Olinka Vistica and Drazen Grubisic, the museum’s founders, were once a couple in love. One hot summer some years ago they stopped being in love and began to divide the contents of their apartment. Theirs had been an amicable split, though no less sad for that, and so they sorted through the rooms together, parsing shared memories of their relationship. Cups, CDs, ashtrays, coffee grinders, pans, rugs, books, badges, scarves: “even the most banal object [had] a story to tell.” These were the sorts of objects every well-meaning friend, every self-help manual, every magazine article offering advice on how to recover from heartbreak urged people like them to throw away, burn, break or give to charity—to get rid of at all costs. When love ends there must be no reminders.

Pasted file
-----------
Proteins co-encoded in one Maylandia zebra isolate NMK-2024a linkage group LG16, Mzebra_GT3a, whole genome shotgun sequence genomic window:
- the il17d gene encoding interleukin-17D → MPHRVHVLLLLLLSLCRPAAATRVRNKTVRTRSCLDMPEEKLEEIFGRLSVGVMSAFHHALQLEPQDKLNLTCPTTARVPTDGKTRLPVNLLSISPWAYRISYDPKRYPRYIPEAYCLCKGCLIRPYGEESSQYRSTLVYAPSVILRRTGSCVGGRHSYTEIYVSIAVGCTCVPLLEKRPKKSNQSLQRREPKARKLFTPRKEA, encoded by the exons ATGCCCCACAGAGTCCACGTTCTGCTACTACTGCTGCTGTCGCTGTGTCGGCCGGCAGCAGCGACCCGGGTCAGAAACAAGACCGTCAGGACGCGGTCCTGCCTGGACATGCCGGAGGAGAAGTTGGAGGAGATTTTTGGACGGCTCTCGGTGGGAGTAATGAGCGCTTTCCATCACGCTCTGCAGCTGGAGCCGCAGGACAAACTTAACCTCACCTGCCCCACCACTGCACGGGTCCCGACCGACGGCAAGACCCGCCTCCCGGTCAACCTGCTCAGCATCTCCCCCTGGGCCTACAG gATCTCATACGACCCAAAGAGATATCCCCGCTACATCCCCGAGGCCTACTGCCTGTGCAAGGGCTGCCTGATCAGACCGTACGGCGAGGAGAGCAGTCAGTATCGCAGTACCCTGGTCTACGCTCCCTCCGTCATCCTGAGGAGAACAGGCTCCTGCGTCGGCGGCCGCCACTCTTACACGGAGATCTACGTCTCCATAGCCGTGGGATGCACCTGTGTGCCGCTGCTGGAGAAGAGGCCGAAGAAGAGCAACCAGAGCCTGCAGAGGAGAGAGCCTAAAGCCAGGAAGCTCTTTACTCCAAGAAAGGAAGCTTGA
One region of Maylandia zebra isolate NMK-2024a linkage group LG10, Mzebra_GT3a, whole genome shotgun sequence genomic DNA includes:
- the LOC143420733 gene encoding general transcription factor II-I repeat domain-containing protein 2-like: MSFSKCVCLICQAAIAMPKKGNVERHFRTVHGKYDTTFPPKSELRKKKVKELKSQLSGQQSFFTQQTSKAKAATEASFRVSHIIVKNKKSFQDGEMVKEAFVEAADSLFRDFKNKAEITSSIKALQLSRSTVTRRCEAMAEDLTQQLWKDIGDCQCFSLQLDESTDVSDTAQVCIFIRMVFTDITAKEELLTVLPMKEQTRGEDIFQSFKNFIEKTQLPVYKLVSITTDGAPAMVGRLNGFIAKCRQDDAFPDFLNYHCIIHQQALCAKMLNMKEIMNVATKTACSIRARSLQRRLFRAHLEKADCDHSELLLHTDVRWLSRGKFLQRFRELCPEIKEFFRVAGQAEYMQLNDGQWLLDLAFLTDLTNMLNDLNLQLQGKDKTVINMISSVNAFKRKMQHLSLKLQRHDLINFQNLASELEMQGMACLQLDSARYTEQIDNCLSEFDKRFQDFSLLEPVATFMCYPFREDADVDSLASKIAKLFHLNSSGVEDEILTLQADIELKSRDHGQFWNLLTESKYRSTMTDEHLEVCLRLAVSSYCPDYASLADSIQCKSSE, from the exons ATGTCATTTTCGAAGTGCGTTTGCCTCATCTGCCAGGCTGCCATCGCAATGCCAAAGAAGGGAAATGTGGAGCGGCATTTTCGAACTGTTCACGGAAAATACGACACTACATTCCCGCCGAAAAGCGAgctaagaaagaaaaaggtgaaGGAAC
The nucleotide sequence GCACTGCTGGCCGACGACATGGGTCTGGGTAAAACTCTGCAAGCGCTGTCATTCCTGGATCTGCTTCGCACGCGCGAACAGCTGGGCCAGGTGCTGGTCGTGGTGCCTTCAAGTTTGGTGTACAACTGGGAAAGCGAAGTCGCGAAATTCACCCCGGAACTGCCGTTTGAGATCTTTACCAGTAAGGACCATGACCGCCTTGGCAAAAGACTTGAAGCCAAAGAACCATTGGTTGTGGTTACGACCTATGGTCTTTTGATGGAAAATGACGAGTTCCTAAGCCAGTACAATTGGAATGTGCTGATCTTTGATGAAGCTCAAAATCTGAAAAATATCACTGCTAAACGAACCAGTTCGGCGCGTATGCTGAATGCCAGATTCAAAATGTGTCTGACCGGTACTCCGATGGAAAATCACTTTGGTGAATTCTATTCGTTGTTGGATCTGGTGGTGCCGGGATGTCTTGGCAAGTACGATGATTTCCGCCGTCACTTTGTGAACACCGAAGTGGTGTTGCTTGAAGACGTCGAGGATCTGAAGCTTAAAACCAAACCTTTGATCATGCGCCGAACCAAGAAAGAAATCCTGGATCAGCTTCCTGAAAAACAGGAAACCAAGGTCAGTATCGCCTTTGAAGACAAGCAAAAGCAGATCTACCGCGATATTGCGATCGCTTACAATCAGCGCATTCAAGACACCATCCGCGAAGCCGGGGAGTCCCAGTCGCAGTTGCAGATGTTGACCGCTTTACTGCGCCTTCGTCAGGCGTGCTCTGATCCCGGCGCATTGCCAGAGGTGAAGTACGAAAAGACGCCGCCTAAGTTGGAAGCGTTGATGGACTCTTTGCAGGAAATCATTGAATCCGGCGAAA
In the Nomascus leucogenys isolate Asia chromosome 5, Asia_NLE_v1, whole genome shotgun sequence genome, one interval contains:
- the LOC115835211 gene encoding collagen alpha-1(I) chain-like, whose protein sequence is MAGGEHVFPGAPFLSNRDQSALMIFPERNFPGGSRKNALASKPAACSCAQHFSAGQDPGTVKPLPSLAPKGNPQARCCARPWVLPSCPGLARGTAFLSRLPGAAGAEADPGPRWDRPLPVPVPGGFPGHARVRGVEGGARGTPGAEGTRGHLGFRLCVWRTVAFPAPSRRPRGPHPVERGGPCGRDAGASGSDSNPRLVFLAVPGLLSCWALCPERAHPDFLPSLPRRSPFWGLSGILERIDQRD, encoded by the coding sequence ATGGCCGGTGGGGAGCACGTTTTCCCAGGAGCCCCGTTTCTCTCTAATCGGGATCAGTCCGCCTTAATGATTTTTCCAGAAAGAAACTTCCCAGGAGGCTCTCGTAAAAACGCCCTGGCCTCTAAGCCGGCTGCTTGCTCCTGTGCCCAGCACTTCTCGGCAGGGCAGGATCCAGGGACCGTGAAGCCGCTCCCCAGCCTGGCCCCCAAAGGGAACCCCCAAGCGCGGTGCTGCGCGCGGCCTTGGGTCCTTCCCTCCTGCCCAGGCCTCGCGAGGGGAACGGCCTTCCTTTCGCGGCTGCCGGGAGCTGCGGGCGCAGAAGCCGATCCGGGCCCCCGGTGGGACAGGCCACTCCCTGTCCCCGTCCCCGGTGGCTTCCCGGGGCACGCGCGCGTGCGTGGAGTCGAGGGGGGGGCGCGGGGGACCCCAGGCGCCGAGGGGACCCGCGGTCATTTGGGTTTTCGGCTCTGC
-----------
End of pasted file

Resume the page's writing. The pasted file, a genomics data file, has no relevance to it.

But this pair didn’t wish to do any such thing. They wondered at the mercilessness of disposing of the evidence of love that may have given years of joy and much pleasure. They decided to curate a travelling exhibition of donated items, to offer bereft lovers the chance to create a ritual, an alternative to the vandalism proposed by the self-help manuals—”a chance to overcome an emotional collapse through creation”, as the printed sign above Ana’s boots tells newcomers.
From Forna’s tour of the museum:
Against the opposite wall is a shaving kit given by a 17-year-old girl to her married lover in the late 1980s. When he donated it to this museum, the married man wrote: “I hope she doesn’t love me any more. I hope she doesn’t know she was the only person I ever loved.”
(Photo by Flickr user woodleywonderworks)